I was told you can open another HSA account with another firm, i.e. not the one your employer has, and move funds from your current HSA to the new HSA tax free (as long as it maintains HSA status). So pick an place that has investments you like (Vanguard, for example).

Life in Balance

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Re: HSA investing
« Reply #5 on: March 31, 2017, 08:42:36 AM »
Thanks to you both.  I'll explore all of these options.  I have time as I maxed my Roth in 2016, but will not be able to in 2017.  I had health expenses in 2016 that I paid out-of-pocket that I have not had reimbursed yet.  Both my pre-tax accounts through work will hit the contribution limit this year.  I was just thinking that if I move this money to my Roth now as 2017 contributions, I could access it more easily post-retirement (projected 2021, in my early 50s) and it would grow a bit faster (with a lower expense ratio and a better fund).  Long-term I'm on a good path, so now I'm thinking about how to cover age 51-60 as painlessly as possible. 

Joel

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Re: HSA investing
« Reply #6 on: March 31, 2017, 01:17:50 PM »
Thanks to you both.  I'll explore all of these options.  I have time as I maxed my Roth in 2016, but will not be able to in 2017.  I had health expenses in 2016 that I paid out-of-pocket that I have not had reimbursed yet.  Both my pre-tax accounts through work will hit the contribution limit this year.  I was just thinking that if I move this money to my Roth now as 2017 contributions, I could access it more easily post-retirement (projected 2021, in my early 50s) and it would grow a bit faster (with a lower expense ratio and a better fund).  Long-term I'm on a good path, so now I'm thinking about how to cover age 51-60 as painlessly as possible.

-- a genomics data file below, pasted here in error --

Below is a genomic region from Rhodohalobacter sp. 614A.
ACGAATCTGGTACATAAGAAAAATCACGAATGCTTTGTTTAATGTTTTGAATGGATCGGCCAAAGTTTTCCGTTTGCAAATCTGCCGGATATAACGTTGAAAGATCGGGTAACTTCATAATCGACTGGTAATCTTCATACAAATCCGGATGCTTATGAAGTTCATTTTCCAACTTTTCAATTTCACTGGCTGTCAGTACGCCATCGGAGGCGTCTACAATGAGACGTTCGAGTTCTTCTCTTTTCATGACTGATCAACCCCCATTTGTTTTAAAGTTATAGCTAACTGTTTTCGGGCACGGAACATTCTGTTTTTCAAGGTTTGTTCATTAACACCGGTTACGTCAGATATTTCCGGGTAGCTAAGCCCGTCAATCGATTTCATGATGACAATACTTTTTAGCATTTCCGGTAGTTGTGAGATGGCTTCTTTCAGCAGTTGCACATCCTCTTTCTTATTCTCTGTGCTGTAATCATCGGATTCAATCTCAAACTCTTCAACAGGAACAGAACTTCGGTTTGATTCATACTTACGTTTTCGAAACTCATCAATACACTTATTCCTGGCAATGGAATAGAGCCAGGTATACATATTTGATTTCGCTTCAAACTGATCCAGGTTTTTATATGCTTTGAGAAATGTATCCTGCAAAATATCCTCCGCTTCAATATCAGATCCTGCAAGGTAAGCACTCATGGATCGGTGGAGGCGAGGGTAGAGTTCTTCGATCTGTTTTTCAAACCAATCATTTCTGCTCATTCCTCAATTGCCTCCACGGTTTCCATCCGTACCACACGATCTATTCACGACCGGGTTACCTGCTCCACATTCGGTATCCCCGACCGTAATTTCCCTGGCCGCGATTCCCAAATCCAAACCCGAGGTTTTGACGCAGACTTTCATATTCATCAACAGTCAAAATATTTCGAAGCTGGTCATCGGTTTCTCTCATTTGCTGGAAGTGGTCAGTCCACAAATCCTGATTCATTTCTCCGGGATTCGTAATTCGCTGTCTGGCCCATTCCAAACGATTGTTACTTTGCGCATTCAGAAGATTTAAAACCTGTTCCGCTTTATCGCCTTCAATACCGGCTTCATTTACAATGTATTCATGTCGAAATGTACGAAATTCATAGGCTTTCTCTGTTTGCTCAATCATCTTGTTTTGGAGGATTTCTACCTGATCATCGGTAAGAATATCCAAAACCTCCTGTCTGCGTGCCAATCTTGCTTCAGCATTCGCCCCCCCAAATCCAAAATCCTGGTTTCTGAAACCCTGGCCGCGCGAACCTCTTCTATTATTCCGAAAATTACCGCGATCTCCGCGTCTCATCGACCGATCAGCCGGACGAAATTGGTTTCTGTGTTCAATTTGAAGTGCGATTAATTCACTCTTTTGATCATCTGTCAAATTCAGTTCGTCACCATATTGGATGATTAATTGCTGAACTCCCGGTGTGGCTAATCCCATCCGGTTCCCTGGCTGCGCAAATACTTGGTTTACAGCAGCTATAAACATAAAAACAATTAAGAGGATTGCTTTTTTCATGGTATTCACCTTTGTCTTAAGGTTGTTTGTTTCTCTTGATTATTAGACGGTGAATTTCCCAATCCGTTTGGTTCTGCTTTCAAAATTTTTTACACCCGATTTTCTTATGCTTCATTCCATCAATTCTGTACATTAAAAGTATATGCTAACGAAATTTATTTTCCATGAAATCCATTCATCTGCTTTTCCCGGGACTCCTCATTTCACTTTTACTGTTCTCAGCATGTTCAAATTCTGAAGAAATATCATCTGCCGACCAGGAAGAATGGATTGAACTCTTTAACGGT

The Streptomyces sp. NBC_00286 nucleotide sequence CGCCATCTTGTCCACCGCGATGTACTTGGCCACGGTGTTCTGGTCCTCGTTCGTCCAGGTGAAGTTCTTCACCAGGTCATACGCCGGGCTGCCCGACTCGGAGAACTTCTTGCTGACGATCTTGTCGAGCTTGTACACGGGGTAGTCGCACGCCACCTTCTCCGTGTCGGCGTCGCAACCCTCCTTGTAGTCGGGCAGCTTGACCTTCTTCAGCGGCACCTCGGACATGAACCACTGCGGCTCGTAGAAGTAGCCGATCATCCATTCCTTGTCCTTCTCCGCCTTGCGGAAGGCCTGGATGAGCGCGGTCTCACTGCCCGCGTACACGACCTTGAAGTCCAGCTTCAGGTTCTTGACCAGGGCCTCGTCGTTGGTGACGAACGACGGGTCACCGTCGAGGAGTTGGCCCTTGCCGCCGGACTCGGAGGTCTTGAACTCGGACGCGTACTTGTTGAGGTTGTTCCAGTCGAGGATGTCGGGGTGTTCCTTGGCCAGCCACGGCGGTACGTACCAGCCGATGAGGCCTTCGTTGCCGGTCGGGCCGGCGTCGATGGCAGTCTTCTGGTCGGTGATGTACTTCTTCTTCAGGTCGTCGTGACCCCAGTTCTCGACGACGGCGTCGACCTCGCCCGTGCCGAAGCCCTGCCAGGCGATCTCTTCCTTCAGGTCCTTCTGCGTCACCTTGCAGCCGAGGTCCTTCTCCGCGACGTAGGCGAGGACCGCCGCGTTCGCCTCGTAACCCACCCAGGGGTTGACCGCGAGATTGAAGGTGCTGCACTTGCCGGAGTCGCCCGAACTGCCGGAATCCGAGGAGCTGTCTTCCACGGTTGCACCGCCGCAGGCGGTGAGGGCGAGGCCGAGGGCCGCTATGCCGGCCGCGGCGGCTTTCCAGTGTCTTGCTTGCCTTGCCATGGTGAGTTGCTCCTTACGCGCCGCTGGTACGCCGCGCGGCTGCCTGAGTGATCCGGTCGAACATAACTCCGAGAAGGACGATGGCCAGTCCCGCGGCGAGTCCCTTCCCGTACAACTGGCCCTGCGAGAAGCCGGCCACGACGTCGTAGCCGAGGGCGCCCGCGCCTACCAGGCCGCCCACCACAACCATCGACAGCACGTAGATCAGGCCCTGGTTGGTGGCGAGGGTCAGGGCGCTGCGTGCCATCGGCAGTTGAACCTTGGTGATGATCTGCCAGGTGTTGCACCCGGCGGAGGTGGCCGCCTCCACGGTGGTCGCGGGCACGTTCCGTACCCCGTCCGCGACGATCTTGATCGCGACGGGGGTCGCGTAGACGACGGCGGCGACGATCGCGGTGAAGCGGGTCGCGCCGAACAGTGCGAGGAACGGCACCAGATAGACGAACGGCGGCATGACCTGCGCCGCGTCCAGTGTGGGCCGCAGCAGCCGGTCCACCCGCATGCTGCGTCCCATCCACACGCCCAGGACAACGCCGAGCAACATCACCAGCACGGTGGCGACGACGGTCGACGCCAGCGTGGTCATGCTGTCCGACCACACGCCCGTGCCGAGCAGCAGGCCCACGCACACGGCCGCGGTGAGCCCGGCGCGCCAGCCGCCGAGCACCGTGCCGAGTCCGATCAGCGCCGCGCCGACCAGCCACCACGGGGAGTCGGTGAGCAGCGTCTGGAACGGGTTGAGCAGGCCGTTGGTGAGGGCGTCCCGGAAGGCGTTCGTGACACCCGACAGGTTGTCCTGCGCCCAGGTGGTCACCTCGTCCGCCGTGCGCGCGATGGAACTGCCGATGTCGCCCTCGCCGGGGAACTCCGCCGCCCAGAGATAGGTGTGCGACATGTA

In that case, I would wait until April 2018 as you might find a way to fund your Roth IRA before then.

MojoHusker

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Re: HSA investing
« Reply #7 on: March 31, 2017, 02:17:37 PM »
I hate to sidetrack this thread, but I didn't know of these options with my HSA.  I give the max through the company, and was under the impression that I had to spend the majority of the money for that year (except for a $500 rollover).  We use the HSA card for health care related expenses and purchases now.

Should I be looking into options such as the ones you guys are talking about while I use our cash for these expenses to look for reimbursement later? 

Once again, not trying to hijack you LIB!

Nothlit

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Re: HSA investing
« Reply #8 on: March 31, 2017, 02:20:22 PM »
I hate to sidetrack this thread, but I didn't know of these options with my HSA.  I give the max through the company, and was under the impression that I had to spend the majority of the money for that year (except for a $500 rollover).  We use the HSA card for health care related expenses and purchases now.

Should I be looking into options such as the ones you guys are talking about while I use our cash for these expenses to look for reimbursement later? 

Once again, not trying to hijack you LIB!

It sounds like you are referring to an FSA (flexible spending account), not an HSA (health savings account). FSA money is indeed use-it-or-lose-it (with the $500 carryover under certain circumstances), while HSA money is yours forever until you spend it.

Life in Balance

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Re: HSA investing
« Reply #9 on: March 31, 2017, 04:35:25 PM »
Not a problem, MojoHusker.  It does sound like you might be referring to the rules for an FSA as Nothlit said.